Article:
Meanwhile, the medical care market we currently know is provided by a mixture of public and private payers, and it funds a significant share of the vast majority of procedures. Providers don’t compete on price even for services that millions need on a regular basis.

When it comes to medical insurance, most people expect their coverage to give them more than they pay in. That makes no economic sense. If one person’s treatment costs $120,000 a year and they pay a monthly premium of $1,000, the company needs nine people to pay $1,000 a month, but those eight other people cannot consume any medical care services in order for the company to even break even.

The primary role of insurance should not be to pay bills. Insurance is customer peace of mind—a guarantee that a catastrophic event will not bankrupt us.

If medical insurance worked as it should, we would only use it for catastrophic medical needs. For more minor medical care services, we would be looking for the best-value care in the market because those costs would be coming out of our pockets. Yet the high levels of medical debt show that our current insurance system has strayed far from this model as the prices for minor procedures and treatments have gone through the roof.

Increased coverage sounds nice, but as our recent experiment in increased coverage shows, we’d still struggle with unaffordable copays and deductibles and staggering levels of medical debt. The first step toward obtaining an affordable medical insurance system that works for the maximum number of people is to let insurance be what it was meant to be: peace of mind against catastrophe.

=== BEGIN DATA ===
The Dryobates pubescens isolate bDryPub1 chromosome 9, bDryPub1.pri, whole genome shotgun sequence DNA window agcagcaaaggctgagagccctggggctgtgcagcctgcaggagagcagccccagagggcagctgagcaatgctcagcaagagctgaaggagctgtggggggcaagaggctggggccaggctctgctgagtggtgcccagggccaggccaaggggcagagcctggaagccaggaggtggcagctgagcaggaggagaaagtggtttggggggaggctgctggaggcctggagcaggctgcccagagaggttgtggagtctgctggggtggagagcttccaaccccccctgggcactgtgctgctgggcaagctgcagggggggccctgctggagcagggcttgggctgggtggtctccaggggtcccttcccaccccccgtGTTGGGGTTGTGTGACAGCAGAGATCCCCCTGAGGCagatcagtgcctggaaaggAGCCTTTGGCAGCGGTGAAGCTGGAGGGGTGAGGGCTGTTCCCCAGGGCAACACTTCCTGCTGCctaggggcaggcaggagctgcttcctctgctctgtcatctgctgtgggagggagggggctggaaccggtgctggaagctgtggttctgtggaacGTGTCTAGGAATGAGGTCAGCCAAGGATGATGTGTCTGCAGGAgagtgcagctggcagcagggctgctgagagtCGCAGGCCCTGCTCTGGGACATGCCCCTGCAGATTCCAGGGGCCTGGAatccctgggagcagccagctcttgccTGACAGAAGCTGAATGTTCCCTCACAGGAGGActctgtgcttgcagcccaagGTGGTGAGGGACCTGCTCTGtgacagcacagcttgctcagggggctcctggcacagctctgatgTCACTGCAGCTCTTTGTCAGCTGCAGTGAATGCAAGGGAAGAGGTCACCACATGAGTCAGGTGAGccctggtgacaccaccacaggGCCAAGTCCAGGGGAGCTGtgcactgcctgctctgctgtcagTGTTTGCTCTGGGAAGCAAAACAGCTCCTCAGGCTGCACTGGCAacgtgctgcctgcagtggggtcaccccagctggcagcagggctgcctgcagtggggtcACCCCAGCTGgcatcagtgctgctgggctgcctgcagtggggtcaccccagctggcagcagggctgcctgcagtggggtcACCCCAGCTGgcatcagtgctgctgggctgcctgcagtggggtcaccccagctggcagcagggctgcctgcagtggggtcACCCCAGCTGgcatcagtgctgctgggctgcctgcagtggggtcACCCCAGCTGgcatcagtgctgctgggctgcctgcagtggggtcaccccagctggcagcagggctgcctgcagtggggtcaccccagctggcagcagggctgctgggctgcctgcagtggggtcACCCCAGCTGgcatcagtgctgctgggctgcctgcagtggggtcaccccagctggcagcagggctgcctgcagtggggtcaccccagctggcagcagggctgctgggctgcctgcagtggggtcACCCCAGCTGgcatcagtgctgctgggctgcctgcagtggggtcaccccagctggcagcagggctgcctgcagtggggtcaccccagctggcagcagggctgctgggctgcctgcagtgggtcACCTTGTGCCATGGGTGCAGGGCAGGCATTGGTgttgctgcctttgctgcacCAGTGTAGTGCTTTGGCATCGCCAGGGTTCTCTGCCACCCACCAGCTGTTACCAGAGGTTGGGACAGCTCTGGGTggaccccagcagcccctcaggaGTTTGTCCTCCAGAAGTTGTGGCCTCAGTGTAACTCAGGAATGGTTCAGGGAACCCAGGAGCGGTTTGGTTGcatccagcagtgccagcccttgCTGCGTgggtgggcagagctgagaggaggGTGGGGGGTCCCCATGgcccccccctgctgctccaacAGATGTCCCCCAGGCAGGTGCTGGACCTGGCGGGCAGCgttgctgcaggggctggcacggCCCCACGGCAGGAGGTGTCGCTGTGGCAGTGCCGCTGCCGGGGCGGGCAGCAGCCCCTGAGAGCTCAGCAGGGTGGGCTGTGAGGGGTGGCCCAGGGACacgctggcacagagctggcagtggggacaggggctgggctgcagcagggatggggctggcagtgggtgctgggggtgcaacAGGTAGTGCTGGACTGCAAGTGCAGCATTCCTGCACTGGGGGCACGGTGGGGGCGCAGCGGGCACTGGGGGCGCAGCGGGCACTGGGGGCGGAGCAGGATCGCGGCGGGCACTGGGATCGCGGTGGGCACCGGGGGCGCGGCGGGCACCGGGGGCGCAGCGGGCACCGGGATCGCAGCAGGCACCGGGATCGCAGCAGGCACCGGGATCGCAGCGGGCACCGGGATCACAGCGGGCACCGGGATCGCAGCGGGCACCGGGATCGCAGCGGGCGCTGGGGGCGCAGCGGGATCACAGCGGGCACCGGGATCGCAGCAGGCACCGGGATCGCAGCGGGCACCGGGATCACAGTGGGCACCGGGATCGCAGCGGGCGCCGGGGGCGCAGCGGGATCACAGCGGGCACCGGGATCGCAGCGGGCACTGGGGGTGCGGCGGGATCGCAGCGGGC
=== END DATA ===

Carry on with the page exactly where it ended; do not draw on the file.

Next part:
Andrew Yang’s Math Doesn’t Add Up on Universal Basic Income | Jacob Dowell   Leave a comment

The UBI rests on the assumption that consumption spending grows the economy and drives production. Transferring money from savers to consumers, as Yang’s UBI hopes to do, does not grow the economy in the long run—it has the opposite effect.

Source: Andrew Yang’s Math Doesn’t Add Up on Universal Basic Income | Jacob Dowell

Andrew Yang, 2020 Democratic presidential candidate, has revived the debate on Universal Basic Income (UBI) with his proposed “Freedom Dividend.” His plan is to offer an alternative to the modern means-tested welfare state with one simple program to pay $1,000 per month, or $12,000 per year, to every American adult over the age of 18.